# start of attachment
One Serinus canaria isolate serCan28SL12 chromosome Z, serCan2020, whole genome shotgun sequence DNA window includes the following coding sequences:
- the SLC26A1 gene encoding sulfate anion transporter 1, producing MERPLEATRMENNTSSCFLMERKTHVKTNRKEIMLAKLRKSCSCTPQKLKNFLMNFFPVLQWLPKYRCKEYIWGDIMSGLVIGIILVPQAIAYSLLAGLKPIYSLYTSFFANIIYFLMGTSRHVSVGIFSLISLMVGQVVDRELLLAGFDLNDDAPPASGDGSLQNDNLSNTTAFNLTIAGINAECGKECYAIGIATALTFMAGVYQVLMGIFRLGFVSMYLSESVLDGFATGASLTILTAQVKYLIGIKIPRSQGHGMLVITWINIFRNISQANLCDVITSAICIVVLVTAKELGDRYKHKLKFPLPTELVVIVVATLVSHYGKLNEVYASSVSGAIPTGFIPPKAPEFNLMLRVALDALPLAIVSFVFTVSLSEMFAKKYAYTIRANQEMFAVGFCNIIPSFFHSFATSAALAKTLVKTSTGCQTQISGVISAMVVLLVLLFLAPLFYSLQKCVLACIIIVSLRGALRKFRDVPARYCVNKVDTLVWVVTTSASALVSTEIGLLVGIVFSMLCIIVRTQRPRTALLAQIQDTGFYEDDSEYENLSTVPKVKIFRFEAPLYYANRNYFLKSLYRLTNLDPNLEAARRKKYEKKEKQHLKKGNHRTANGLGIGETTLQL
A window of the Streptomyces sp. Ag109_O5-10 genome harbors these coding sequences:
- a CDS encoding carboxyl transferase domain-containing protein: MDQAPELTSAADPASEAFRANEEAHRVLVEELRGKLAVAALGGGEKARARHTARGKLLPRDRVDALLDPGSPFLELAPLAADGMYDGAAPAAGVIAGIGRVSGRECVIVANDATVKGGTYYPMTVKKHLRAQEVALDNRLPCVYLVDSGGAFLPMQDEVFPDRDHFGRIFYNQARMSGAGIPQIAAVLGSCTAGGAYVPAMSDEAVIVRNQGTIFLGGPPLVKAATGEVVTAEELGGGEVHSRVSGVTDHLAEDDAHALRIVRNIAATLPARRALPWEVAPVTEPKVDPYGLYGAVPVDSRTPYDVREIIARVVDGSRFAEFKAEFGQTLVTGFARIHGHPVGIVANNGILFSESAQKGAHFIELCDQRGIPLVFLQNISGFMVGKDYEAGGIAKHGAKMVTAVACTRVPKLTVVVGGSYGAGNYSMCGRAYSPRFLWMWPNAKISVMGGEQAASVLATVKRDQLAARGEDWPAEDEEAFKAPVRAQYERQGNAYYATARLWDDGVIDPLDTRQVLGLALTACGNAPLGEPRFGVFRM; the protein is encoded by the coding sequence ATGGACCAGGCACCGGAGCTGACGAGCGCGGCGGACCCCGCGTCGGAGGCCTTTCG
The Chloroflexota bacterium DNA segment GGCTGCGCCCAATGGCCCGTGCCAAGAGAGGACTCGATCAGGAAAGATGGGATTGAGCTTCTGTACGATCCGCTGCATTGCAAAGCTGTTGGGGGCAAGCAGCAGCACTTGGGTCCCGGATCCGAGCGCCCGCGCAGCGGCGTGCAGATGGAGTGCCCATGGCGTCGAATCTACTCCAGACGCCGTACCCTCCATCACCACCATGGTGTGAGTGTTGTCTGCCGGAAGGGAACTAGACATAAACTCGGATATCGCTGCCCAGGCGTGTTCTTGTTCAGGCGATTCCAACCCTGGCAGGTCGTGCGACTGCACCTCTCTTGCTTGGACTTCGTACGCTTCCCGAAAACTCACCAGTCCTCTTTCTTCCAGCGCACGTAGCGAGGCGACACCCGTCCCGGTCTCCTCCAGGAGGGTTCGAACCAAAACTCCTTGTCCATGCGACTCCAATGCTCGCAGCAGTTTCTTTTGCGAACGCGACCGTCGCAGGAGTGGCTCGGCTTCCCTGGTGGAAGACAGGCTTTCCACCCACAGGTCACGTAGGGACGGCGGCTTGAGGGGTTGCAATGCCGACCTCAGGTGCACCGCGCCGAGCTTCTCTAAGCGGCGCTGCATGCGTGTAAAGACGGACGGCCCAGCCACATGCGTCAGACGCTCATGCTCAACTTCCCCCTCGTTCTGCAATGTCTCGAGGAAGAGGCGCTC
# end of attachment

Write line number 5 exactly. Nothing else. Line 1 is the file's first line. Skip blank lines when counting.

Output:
The Chloroflexota bacterium DNA segment GGCTGCGCCCAATGGCCCGTGCCAAGAGAGGACTCGATCAGGAAAGATGGGATTGAGCTTCTGTACGATCCGCTGCATTGCAAAGCTGTTGGGGGCAAGCAGCAGCACTTGGGTCCCGGATCCGAGCGCCCGCGCAGCGGCGTGCAGATGGAGTGCCCATGGCGTCGAATCTACTCCAGACGCCGTACCCTCCATCACCACCATGGTGTGAGTGTTGTCTGCCGGAAGGGAACTAGACATAAACTCGGATATCGCTGCCCAGGCGTGTTCTTGTTCAGGCGATTCCAACCCTGGCAGGTCGTGCGACTGCACCTCTCTTGCTTGGACTTCGTACGCTTCCCGAAAACTCACCAGTCCTCTTTCTTCCAGCGCACGTAGCGAGGCGACACCCGTCCCGGTCTCCTCCAGGAGGGTTCGAACCAAAACTCCTTGTCCATGCGACTCCAATGCTCGCAGCAGTTTCTTTTGCGAACGCGACCGTCGCAGGAGTGGCTCGGCTTCCCTGGTGGAAGACAGGCTTTCCACCCACAGGTCACGTAGGGACGGCGGCTTGAGGGGTTGCAATGCCGACCTCAGGTGCACCGCGCCGAGCTTCTCTAAGCGGCGCTGCATGCGTGTAAAGACGGACGGCCCAGCCACATGCGTCAGACGCTCATGCTCAACTTCCCCCTCGTTCTGCAATGTCTCGAGGAAGAGGCGCTC